Various factors can trigger psoriasis. Examples include diet, stress, and hormonal changes. There are ways to manage psoriasis flares, including using moisturizer and medications, and bathing in warm rather than hot water.

People with psoriasis may have periods of remission when there are mild or very few symptoms and flares when the symptoms are more severe. Individuals can find that specific factors increase their risk of a flare.

Psoriasis is different for everyone. What triggers the symptoms for one person may have little or no effect on another.

This article discusses key psoriasis triggers, how to avoid them, and how to manage flares.

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Experts have found no evidence to suggest that a specific diet or food type will help improve the symptoms of psoriasis.

However, research from 2019 suggests that following a diet rich in fruits and vegetables and low in processed foods can boost overall health and support the immune system, which has links with psoriasis.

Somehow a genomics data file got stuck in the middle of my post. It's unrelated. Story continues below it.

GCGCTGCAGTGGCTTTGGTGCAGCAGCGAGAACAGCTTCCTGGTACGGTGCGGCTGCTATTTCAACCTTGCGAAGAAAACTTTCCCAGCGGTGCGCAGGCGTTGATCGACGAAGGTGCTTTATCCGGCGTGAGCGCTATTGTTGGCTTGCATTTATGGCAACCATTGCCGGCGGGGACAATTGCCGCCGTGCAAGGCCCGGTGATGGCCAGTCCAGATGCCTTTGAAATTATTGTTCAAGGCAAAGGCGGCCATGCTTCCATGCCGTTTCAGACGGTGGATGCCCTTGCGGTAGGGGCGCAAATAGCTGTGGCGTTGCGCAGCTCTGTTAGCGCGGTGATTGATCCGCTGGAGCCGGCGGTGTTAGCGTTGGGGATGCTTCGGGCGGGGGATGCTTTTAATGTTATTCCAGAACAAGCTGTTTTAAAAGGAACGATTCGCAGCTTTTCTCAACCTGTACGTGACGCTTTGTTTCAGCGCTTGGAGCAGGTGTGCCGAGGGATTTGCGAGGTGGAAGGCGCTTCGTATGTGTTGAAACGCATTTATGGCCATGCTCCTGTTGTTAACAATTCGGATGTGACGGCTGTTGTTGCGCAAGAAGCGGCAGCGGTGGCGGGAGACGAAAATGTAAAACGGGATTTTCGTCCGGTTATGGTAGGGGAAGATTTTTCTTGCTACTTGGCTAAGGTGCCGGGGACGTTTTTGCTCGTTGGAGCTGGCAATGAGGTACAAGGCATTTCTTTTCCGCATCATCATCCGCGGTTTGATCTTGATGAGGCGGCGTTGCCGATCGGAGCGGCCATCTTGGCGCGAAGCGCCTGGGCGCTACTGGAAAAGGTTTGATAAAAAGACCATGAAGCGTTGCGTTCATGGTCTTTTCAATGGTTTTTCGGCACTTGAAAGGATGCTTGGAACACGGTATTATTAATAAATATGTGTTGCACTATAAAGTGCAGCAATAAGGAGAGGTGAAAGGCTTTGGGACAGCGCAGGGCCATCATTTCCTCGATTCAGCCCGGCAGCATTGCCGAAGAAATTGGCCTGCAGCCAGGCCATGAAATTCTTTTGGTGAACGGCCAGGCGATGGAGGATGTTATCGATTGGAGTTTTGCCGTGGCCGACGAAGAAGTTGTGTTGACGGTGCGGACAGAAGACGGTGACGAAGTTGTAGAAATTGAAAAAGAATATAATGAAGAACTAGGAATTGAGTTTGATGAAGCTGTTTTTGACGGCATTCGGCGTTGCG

For this reason, some foods and dietary habits may be worth investigating.

Foods to avoid

One 2020 study suggests that limiting or avoiding the following foods may help:

  • red meat
  • simple sugars
  • foods containing gluten, in some cases

People should speak with a healthcare professional before starting a gluten-free diet or making other major dietary changes. Not all of these claims have scientific backing, and some diets may not be suitable for certain individuals. Guidelines from 2018 recommend only considering a gluten-free diet if blood tests show that a person has gluten sensitivity.

In a 2020 study, mice that ate a diet high in fat and sugar developed skin inflammation after 4 weeks. The researchers suggest this may be due to an increase in bile acids. The skin inflammation improved when researchers gave the mice cholestyramine, which helps manage bile acids.

Learn more about foods to avoid with psoriasis.

Foods to eat

According to the National Psoriasis Foundation (NPF), these suggestions may help:

Learn how diet can affect psoriasis.

A note about sex and gender

Sex and gender exist on spectrums. This article will use the terms “male,” “female,” or both to refer to sex assigned at birth. Click here to learn more.